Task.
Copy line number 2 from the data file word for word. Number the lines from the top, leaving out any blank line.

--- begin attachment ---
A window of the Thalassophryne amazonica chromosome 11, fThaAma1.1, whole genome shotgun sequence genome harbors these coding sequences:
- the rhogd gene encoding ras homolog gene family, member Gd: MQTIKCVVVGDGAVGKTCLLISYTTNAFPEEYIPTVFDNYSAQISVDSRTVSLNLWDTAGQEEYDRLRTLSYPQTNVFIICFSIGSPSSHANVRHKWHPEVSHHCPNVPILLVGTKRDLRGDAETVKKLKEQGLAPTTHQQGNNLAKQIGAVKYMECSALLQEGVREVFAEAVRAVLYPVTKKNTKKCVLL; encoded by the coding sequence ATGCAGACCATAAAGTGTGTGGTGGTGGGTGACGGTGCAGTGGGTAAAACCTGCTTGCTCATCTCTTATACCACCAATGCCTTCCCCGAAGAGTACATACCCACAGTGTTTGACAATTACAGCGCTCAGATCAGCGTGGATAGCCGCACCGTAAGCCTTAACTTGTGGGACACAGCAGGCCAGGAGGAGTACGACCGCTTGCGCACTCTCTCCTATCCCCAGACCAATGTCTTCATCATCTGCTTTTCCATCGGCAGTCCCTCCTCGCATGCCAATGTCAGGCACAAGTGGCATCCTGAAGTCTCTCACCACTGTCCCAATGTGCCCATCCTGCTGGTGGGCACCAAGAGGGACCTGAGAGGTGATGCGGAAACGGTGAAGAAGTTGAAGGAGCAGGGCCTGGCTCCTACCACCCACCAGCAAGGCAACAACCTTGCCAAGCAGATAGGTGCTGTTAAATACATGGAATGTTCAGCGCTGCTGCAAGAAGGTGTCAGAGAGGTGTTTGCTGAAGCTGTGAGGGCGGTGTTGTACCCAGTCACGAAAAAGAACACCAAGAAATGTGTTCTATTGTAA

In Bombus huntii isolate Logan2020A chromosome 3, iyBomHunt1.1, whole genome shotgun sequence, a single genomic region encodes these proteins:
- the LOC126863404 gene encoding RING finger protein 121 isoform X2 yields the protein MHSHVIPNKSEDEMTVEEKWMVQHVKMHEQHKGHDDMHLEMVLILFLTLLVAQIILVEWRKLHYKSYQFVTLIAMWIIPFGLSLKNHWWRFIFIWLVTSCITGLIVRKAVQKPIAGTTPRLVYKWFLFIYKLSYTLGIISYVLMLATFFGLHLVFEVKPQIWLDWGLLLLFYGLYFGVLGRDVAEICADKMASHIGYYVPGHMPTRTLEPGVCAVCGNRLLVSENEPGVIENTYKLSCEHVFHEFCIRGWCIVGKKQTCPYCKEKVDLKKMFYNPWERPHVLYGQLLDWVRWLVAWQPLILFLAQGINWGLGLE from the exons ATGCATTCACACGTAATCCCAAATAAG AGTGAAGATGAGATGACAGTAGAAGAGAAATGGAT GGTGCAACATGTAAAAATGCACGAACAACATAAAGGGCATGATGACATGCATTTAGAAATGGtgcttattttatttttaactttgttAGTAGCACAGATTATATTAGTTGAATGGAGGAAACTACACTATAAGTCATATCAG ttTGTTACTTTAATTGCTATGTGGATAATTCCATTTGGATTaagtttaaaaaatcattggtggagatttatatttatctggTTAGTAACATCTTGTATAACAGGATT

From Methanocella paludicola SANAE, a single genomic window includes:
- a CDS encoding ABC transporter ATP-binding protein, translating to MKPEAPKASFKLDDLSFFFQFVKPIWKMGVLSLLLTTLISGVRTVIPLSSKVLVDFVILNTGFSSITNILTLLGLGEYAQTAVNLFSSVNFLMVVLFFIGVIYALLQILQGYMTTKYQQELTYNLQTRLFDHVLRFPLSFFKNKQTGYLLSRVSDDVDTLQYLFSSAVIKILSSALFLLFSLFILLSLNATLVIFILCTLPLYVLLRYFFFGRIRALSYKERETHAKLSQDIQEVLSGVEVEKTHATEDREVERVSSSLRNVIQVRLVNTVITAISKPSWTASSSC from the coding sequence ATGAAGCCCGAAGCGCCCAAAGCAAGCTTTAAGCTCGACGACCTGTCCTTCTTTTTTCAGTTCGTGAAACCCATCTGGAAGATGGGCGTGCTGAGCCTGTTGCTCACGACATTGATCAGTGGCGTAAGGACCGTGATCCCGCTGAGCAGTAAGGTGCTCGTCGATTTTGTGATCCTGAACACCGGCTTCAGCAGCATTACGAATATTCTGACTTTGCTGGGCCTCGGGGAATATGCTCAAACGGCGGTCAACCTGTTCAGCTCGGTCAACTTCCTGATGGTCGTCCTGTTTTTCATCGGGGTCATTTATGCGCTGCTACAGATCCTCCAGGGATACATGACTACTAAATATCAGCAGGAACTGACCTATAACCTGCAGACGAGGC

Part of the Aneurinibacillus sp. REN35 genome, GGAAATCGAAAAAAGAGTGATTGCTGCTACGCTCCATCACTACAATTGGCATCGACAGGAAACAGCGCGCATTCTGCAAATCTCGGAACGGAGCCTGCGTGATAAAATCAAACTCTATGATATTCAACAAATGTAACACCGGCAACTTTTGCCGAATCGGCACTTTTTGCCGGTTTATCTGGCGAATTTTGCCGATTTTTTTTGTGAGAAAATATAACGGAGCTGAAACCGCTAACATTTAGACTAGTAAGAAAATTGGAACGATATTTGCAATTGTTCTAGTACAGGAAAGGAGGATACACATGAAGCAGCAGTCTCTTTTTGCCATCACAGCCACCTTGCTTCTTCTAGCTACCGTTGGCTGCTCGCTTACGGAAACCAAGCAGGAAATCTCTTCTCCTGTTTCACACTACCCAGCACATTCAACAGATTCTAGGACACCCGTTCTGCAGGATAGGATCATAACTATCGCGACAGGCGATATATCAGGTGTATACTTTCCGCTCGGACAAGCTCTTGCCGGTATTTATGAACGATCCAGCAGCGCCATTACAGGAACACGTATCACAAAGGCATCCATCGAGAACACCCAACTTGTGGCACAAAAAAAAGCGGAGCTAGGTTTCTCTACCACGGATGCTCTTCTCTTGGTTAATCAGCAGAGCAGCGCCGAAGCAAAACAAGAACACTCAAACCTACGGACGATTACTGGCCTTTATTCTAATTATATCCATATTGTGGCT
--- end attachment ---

- the rhogd gene encoding ras homolog gene family, member Gd: MQTIKCVVVGDGAVGKTCLLISYTTNAFPEEYIPTVFDNYSAQISVDSRTVSLNLWDTAGQEEYDRLRTLSYPQTNVFIICFSIGSPSSHANVRHKWHPEVSHHCPNVPILLVGTKRDLRGDAETVKKLKEQGLAPTTHQQGNNLAKQIGAVKYMECSALLQEGVREVFAEAVRAVLYPVTKKNTKKCVLL; encoded by the coding sequence ATGCAGACCATAAAGTGTGTGGTGGTGGGTGACGGTGCAGTGGGTAAAACCTGCTTGCTCATCTCTTATACCACCAATGCCTTCCCCGAAGAGTACATACCCACAGTGTTTGACAATTACAGCGCTCAGATCAGCGTGGATAGCCGCACCGTAAGCCTTAACTTGTGGGACACAGCAGGCCAGGAGGAGTACGACCGCTTGCGCACTCTCTCCTATCCCCAGACCAATGTCTTCATCATCTGCTTTTCCATCGGCAGTCCCTCCTCGCATGCCAATGTCAGGCACAAGTGGCATCCTGAAGTCTCTCACCACTGTCCCAATGTGCCCATCCTGCTGGTGGGCACCAAGAGGGACCTGAGAGGTGATGCGGAAACGGTGAAGAAGTTGAAGGAGCAGGGCCTGGCTCCTACCACCCACCAGCAAGGCAACAACCTTGCCAAGCAGATAGGTGCTGTTAAATACATGGAATGTTCAGCGCTGCTGCAAGAAGGTGTCAGAGAGGTGTTTGCTGAAGCTGTGAGGGCGGTGTTGTACCCAGTCACGAAAAAGAACACCAAGAAATGTGTTCTATTGTAA